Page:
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  4. Thank you Janet. I think we too often forget that Israel had influential neighbours. The language we use for Divine Mystery says, perhaps, more about ourselves then about the Mystery. I like how you tied these two examples together. Respect and love lead us to listening to a person’s name instead of pasting our chosen name on them. In “playing” with the Genesis 2nd story of Creation, I would have the animals telling their names to the people instead of “Adam” giving the animals our names for them.

    Liked by 1 person

    • Good point Barbara about the how the language we use says more about ourselves. I agree it reveals a lot about our beliefs and our values. Nice point also about the animals telling their own names. Active listening!

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  5. Great question, thanks Janet, “What Gender is God Anyway?” Wonderful that smile you have in your photo, because the question cannot be answered?

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  6. What Gender is God Anyway? Great question, because it opens up many other questions on the existence of deity, or what does “God” that mean?

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  7. I love this post, both for what it suggests about “God/dess” and about us. It makes me also reconsider the phrase early in Genesis translated as “male and female created [they] them”– so “we” are in “their” image, indeed!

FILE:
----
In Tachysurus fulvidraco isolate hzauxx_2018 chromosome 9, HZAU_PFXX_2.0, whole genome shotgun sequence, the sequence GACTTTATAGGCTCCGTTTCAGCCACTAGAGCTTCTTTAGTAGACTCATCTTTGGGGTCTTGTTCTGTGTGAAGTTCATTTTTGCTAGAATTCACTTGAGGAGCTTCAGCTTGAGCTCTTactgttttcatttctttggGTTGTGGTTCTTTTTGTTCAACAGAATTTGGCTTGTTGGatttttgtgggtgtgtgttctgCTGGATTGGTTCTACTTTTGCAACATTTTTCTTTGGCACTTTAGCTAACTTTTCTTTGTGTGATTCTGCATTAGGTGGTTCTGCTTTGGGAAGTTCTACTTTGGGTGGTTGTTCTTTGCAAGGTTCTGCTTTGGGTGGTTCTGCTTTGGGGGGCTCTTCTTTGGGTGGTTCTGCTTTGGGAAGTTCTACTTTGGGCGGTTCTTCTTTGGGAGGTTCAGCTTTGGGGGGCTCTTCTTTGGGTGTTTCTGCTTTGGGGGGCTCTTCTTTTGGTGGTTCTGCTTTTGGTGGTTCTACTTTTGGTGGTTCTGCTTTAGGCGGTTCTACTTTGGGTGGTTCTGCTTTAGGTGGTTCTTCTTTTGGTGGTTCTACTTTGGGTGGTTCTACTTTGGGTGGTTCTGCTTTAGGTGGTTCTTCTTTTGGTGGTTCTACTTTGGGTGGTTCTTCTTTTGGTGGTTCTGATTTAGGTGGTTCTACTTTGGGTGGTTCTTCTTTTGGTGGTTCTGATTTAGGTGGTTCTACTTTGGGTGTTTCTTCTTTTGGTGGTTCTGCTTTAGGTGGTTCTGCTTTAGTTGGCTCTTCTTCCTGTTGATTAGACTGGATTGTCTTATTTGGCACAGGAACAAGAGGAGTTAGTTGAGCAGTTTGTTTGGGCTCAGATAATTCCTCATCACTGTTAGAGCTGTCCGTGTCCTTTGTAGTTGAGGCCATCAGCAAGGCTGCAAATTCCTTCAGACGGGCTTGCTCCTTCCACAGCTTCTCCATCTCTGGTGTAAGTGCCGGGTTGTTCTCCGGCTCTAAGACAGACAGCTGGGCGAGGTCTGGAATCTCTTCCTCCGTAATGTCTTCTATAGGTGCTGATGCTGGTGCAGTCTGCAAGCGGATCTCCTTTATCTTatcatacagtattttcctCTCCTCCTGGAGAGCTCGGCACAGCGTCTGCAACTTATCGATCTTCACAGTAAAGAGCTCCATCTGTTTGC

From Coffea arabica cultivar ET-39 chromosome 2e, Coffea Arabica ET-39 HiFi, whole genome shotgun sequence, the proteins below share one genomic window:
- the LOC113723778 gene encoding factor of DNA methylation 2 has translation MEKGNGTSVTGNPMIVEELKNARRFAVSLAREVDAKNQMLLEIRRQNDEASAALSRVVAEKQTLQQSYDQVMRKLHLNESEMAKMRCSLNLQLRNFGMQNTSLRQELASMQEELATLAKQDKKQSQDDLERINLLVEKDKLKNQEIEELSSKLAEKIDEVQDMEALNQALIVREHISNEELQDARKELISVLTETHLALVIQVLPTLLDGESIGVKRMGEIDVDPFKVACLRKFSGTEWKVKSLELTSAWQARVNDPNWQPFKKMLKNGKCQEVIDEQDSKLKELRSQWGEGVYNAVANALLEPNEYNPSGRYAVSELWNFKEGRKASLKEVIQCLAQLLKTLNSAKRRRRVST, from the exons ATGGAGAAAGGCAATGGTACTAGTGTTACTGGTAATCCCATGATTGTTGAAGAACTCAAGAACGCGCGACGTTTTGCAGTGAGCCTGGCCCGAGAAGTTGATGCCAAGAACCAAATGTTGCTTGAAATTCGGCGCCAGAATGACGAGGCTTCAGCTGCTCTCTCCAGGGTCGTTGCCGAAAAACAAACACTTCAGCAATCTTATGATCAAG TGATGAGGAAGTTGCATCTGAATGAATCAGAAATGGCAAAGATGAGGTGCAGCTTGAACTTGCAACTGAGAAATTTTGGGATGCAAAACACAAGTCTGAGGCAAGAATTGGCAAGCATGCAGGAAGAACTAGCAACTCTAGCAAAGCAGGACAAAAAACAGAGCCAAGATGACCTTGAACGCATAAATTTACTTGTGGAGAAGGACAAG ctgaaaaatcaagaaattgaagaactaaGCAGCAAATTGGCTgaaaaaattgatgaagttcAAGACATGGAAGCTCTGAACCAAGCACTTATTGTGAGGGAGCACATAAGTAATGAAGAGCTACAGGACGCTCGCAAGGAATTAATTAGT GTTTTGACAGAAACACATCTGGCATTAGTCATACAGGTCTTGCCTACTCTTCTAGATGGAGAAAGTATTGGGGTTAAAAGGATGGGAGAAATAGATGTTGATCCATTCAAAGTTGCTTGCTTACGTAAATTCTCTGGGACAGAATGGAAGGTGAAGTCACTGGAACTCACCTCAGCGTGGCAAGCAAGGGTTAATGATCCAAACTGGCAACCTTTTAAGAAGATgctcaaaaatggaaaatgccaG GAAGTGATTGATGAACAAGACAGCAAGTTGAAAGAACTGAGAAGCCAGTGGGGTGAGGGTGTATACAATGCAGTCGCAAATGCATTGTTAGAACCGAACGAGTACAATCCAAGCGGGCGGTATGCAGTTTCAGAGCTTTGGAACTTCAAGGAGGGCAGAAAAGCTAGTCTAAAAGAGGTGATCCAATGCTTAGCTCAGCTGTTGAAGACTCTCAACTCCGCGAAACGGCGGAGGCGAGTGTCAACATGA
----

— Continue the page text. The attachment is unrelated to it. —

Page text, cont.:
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    • Thank you Joyce. I love moments for myself when something makes me re-evaluate my beliefs. The icing on the cake is when my writings do that for others too. I appreciate it.

      I like to use the translation of “reflection” instead of “image.” For me, image is more two-dimensional while reflection includes more of the wholeness of our divinity within. Its not a perfect translation either.

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  8. It is important to call people what they want… and adding “they” to our list of symbols for the divine is great, cool idea… but I’m not giving up “she” or my femaleness or the femaleness of the divine. Imo all specificity is not bad nor inherently inferior to unspecificity. Female symbols access truths that neutral symbols cannot access. And vice versa.
    I agree that gender is a prison. I hate the idea of femininity or masculinity- it is so diminishing and toxic imo. But I love the diversity of creation and of bodies and sexualities. Imo the divine encompasses and reflects all of these.
    Lovely article, thought provoking.

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    • Hi Trelawney, I hope you didn’t feel that my blog suggested the need to give up our female and/or male identities for those who treasure them. I am trying to express what you do so beautifully in your comment that “the divine encompassed and reflects all of these [diversities].”

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  9. However, what is wonderfully mysterious and extremely interesting, is that in matters of spirit that there are often layers of meaning which can all be true.

    Good point!

    And great essay… thought provoking.

    Like

  10. Thank you for bringing this discussion to FAR!

    Liked by 1 person